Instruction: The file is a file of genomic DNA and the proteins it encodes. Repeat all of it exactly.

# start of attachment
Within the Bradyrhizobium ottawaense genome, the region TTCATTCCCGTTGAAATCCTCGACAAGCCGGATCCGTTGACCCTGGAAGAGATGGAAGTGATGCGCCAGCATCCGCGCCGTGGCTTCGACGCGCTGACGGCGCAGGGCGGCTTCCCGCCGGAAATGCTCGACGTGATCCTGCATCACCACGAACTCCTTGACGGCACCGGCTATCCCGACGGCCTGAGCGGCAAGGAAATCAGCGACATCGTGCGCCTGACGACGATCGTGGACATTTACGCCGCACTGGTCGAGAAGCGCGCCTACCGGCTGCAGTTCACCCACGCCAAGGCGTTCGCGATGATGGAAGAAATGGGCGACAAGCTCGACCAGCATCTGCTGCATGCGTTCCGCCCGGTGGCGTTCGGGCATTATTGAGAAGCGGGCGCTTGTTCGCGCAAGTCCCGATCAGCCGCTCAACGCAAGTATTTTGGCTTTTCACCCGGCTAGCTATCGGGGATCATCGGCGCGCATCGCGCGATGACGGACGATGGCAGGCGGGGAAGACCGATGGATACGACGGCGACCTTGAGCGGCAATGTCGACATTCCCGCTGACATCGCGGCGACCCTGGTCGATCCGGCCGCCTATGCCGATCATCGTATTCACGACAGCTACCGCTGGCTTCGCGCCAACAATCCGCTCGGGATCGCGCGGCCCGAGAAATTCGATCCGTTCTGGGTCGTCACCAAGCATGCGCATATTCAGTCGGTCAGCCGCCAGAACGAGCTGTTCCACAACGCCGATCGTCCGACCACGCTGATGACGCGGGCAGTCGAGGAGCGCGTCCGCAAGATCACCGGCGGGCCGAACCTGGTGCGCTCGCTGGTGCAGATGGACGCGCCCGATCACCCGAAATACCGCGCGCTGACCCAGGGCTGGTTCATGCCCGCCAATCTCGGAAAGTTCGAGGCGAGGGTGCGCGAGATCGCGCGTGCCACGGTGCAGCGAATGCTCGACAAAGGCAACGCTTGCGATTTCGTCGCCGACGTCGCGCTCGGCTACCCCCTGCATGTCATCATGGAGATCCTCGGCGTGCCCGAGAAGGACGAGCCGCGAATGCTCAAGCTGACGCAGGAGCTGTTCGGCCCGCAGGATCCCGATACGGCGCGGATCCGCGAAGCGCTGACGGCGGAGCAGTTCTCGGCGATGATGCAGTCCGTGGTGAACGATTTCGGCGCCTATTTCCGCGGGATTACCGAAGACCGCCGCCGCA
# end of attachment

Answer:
Within the Bradyrhizobium ottawaense genome, the region TTCATTCCCGTTGAAATCCTCGACAAGCCGGATCCGTTGACCCTGGAAGAGATGGAAGTGATGCGCCAGCATCCGCGCCGTGGCTTCGACGCGCTGACGGCGCAGGGCGGCTTCCCGCCGGAAATGCTCGACGTGATCCTGCATCACCACGAACTCCTTGACGGCACCGGCTATCCCGACGGCCTGAGCGGCAAGGAAATCAGCGACATCGTGCGCCTGACGACGATCGTGGACATTTACGCCGCACTGGTCGAGAAGCGCGCCTACCGGCTGCAGTTCACCCACGCCAAGGCGTTCGCGATGATGGAAGAAATGGGCGACAAGCTCGACCAGCATCTGCTGCATGCGTTCCGCCCGGTGGCGTTCGGGCATTATTGAGAAGCGGGCGCTTGTTCGCGCAAGTCCCGATCAGCCGCTCAACGCAAGTATTTTGGCTTTTCACCCGGCTAGCTATCGGGGATCATCGGCGCGCATCGCGCGATGACGGACGATGGCAGGCGGGGAAGACCGATGGATACGACGGCGACCTTGAGCGGCAATGTCGACATTCCCGCTGACATCGCGGCGACCCTGGTCGATCCGGCCGCCTATGCCGATCATCGTATTCACGACAGCTACCGCTGGCTTCGCGCCAACAATCCGCTCGGGATCGCGCGGCCCGAGAAATTCGATCCGTTCTGGGTCGTCACCAAGCATGCGCATATTCAGTCGGTCAGCCGCCAGAACGAGCTGTTCCACAACGCCGATCGTCCGACCACGCTGATGACGCGGGCAGTCGAGGAGCGCGTCCGCAAGATCACCGGCGGGCCGAACCTGGTGCGCTCGCTGGTGCAGATGGACGCGCCCGATCACCCGAAATACCGCGCGCTGACCCAGGGCTGGTTCATGCCCGCCAATCTCGGAAAGTTCGAGGCGAGGGTGCGCGAGATCGCGCGTGCCACGGTGCAGCGAATGCTCGACAAAGGCAACGCTTGCGATTTCGTCGCCGACGTCGCGCTCGGCTACCCCCTGCATGTCATCATGGAGATCCTCGGCGTGCCCGAGAAGGACGAGCCGCGAATGCTCAAGCTGACGCAGGAGCTGTTCGGCCCGCAGGATCCCGATACGGCGCGGATCCGCGAAGCGCTGACGGCGGAGCAGTTCTCGGCGATGATGCAGTCCGTGGTGAACGATTTCGGCGCCTATTTCCGCGGGATTACCGAAGACCGCCGCCGCA